Investment in private offerings of securities, those that take place off of public exchanges and that are exempt from federal disclosure rules applicable to public offerings, is primarily available to investors on the basis of wealth. The wealthy are presumed sophisticated enough to make informed decisions about what to buy without mandatory disclosures applicable to public offerings. Yet the financial crisis of 2008 made clear that wealthy and ostensibly sophisticated investors can make tremendous mistakes and suffer enormous losses. Those losses are a problem when the investor serves a public goal, such as providing income to public sector employees. This Article argues that investment in private offerings by institutions serving a public mission should be limited to ensure that public ends are protected.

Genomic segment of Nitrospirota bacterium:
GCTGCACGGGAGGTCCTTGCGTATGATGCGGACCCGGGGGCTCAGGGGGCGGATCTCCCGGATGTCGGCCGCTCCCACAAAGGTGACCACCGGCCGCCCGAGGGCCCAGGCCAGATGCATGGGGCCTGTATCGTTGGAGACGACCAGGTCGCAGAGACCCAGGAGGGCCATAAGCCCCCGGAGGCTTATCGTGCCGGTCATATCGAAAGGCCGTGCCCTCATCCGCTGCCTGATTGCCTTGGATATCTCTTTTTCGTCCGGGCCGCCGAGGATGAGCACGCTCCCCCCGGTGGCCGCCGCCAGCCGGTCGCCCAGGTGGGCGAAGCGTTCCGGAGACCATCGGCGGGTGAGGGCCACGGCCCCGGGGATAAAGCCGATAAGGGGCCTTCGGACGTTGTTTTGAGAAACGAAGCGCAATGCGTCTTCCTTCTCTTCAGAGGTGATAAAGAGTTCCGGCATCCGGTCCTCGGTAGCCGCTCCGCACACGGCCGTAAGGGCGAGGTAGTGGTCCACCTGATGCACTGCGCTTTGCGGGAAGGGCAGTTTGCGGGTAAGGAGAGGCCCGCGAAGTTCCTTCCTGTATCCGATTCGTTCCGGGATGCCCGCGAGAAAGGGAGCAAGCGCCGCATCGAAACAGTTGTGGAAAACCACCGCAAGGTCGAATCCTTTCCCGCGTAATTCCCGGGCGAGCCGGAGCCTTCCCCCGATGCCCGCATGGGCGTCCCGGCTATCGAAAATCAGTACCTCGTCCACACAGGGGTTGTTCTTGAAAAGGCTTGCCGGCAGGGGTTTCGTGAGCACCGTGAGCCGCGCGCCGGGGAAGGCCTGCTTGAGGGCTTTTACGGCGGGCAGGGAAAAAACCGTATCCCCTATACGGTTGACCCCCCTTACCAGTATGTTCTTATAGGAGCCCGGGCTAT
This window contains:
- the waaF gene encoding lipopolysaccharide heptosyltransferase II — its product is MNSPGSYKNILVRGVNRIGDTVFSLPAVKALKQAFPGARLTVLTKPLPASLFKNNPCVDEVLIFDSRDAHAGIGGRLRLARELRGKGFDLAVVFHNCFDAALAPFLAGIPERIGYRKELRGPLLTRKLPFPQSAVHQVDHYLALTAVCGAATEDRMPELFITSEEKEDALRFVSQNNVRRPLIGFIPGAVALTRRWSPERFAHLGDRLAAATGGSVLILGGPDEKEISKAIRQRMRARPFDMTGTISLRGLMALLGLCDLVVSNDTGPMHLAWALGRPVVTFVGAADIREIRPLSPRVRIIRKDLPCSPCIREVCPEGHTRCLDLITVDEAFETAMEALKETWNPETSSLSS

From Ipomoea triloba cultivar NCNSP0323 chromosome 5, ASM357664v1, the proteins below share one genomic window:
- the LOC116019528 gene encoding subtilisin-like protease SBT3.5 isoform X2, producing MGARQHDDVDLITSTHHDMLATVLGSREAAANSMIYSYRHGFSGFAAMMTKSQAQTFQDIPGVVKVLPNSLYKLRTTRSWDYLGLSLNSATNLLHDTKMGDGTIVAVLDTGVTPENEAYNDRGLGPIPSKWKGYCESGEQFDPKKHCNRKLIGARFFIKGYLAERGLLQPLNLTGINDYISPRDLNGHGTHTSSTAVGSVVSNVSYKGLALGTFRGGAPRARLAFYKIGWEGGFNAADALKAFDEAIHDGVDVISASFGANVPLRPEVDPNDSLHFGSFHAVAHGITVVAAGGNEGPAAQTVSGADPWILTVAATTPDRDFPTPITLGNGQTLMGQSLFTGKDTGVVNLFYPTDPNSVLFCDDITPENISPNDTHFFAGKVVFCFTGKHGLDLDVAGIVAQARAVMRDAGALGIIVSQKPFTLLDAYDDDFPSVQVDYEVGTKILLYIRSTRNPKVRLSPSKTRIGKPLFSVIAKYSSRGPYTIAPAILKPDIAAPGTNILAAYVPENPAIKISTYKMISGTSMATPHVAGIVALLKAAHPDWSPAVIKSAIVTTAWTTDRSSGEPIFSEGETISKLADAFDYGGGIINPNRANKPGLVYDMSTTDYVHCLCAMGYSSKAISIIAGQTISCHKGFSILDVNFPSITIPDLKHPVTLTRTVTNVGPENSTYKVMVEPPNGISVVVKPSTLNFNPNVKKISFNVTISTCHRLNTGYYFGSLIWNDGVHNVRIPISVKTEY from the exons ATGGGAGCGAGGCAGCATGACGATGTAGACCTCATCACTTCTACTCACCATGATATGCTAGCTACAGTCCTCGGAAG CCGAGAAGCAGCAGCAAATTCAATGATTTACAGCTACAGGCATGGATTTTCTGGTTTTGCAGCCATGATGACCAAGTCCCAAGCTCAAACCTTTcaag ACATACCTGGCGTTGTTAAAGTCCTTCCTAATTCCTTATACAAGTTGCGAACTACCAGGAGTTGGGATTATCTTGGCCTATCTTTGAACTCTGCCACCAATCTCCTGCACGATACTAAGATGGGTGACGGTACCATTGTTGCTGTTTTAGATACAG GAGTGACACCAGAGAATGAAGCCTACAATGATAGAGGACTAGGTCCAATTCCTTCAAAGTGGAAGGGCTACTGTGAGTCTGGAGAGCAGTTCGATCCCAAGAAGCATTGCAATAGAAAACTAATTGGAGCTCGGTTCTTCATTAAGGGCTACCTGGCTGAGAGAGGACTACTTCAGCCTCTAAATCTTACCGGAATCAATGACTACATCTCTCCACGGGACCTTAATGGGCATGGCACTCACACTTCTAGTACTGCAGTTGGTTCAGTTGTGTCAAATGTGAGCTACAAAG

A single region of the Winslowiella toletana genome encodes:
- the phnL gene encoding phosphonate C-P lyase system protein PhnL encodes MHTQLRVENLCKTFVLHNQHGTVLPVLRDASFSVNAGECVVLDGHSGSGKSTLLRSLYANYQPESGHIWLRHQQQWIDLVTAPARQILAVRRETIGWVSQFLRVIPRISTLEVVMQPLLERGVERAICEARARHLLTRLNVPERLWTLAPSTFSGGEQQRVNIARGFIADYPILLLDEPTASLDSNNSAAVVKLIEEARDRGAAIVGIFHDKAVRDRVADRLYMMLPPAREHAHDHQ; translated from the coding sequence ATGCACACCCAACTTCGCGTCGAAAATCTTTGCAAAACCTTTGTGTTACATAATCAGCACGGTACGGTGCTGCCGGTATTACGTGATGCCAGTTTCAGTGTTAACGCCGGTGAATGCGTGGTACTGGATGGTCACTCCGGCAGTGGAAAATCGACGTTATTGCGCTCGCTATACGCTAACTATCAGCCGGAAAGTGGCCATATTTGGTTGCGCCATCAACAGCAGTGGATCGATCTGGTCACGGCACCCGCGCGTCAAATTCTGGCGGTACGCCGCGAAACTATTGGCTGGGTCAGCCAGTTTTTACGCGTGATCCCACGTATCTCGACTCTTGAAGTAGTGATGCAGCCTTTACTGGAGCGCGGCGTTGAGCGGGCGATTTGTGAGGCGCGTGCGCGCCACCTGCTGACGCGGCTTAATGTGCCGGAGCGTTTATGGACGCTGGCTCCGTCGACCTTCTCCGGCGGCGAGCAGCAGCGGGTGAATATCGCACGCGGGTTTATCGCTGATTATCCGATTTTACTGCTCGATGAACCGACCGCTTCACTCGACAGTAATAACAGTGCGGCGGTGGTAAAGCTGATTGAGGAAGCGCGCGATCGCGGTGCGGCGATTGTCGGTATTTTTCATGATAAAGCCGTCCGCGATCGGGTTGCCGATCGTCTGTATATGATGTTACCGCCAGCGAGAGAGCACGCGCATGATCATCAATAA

Glater, Jonathan D., "Private Offerings and Public Ends: Reconsidering the Regime for Classification of Investors under the Securities Act of 1933" (2015). Connecticut Law Review. 307.